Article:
A Guide to Writing a Cover Letter that Impresses Your Reader
The cover letter is a tool to help introduce yourself in a memorable, personal way during a job application. A well-crafted cover letter goes over information on your resume and expands this information for the reader, taking them on a guided journey of some of your greatest career and life achievements. Its purpose is to elaborate on the information contained in your resume while infusing your personality. Unlike a resume, a cover letter lets you introduce yourself to the hiring manager, provide context for your achievements and qualifications, and explain your motivation for joining the company. So how do you pique the interest of your future employer and hiring manager all while highlighting your truest self?
When starting to write any cover letter, it is always best to plan the content of your letter based on the requirements of the job you’re applying for.
We’re here to help you! This guide will cover:
- The essential elements of a successful cover letter
- How to write a unique cover letter,
- What to include in a cover letter
- What not to include and how you should submit your cover letter
What is a Cover Letter?
Your resume is intended to lay out the facts, but your cover letter is meant to convey more personality. The cover letter is your first introduction to the person who may hire you, and its goal should be to make you as memorable as possible, in a good way.
That means writing a unique cover letter for every job you apply to. No templates. No pre-written nonsense. The format of your cover letter should also match the company and the industry you’re applying to.
There is no “official format” for your cover letter or the information you include in it, but your cover letter should be visually organized, and orderly in its presentation of information.
Successful cover letters go something like this:
- Memorable introduction
- Specific, organized examples of relevant work done and problems solved
- Concise conclusion with a call to action
The rest is up to you. As we’ll go over in the next section, “What to Include in Your Cover Letter,” successful cover letters prove that you are qualified for the job by telling stories that demonstrate your skills and experience.
What to Include in Your Cover Letter?
You shouldn’t try to fit your whole career and life into the space of a cover letter.
- How a candidate’s work experience meets job requirements.
- How a candidate’s skills meet job requirements.
- Why a candidate wants to work at the organization.
Your cover letter needs to provide this information and leave the reader convinced that you are the right person for the job.
To accomplish this, you should be using the requirements of the job to dictate the content of your cover letter and following these best practices.
Show how you can solve specific problems
Saying you’re a ‘problem-solver’ is about as helpful as explaining your preference for chocolate croissants over regular croissants. Don’t tell them about your amazing problem-solving skills. Explain the details of a particular problem you were key in solving and how exactly you employed your skills to solve it. Better yet, if you know the company has a particular problem you could help solve, outline how you can help solve it.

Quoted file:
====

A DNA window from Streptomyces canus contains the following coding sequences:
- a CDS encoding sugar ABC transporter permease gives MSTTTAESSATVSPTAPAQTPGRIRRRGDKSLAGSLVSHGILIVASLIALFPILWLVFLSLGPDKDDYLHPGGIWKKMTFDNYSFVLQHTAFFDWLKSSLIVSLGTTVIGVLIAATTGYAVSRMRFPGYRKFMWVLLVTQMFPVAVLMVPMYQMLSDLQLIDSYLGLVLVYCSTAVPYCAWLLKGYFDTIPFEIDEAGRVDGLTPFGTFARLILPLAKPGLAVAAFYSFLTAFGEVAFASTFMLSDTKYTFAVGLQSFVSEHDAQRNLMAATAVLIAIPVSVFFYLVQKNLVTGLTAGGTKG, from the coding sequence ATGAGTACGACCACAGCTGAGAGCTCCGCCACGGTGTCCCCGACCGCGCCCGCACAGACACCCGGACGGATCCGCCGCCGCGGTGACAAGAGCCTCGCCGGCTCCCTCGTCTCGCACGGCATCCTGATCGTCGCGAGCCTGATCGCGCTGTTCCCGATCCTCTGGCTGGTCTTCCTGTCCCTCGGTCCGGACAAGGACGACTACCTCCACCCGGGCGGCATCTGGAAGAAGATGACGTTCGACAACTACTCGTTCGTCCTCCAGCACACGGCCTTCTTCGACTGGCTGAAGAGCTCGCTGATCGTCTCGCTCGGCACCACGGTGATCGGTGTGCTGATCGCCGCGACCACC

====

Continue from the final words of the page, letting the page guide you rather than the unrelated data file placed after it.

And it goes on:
Pick an appropriate voice and tone
You should write like yourself, but you should also pick the appropriate voice and tone for the company you’re applying to.
Researching the company will help dictate the tone you want to use, which may differ greatly, depending on where you apply. For example, the tone of your letter for a legal consulting firm will likely differ from a tech startup.
Tell your story
When looking for the right stories to tell, always look to the requirements for the position in the job description.
It is also helpful to research the company further online to get a sense for the company’s culture. Before drafting your cover letter, compare your skills with the requirements for the position.
It can be helpful to use Venn diagrams to brainstorm and find what competencies you want to highlight and what specific experiences you want to share. After you create this diagram and identify what falls into both circles, overlapping subjects will direct and inspire the content of your cover letter.
Let’s say you’re applying for a marketing director position. Among other aspects in the description, the job requires several years of marketing experience, a deep knowledge of lead generation, and strong communication skills. Describe how, in your previous role as a marketing manager, you ran several campaigns for your clients and exceeded their expectations of lead generation (with specific numbers, if possible), and how you also trained and mentored new associates on how to manage their own accounts, which improved client retention rates.
Your anecdote is accomplishing a lot at once—it’s demonstrating one of your top hard skills, lead nurturing, and showcasing how you can collaborate with trainees, communicate effectively, and educate new employees on processes and client relations. You’re proving that you can meet the communication standards and marketing knowledge they’re seeking.
Honesty is the only policy
Dishonesty on your cover letter isn’t in your best interest.
Implying or stating that you have a skill that you don’t actually have will come back to bite you upon being asked to use that skill in the interview or on the job.
Don’t sound like everyone else
“Hi, I’m ___. I’m a detail-oriented, multi-tasking, natural-born leader and I am perfect for your company.”
Hiring managers are going to read the same basic cover letter repeatedly, and you don’t want to be the last template email the hiring manager discounts before lunch. Adding a little word variation helps you stand out against other applicants.
Instead of describing yourself as creative, try imaginative. You’re inventive, not innovative. You’re not determined, you’re tenacious. These word variations at least show that you can think beyond what the average applicant is willing to do.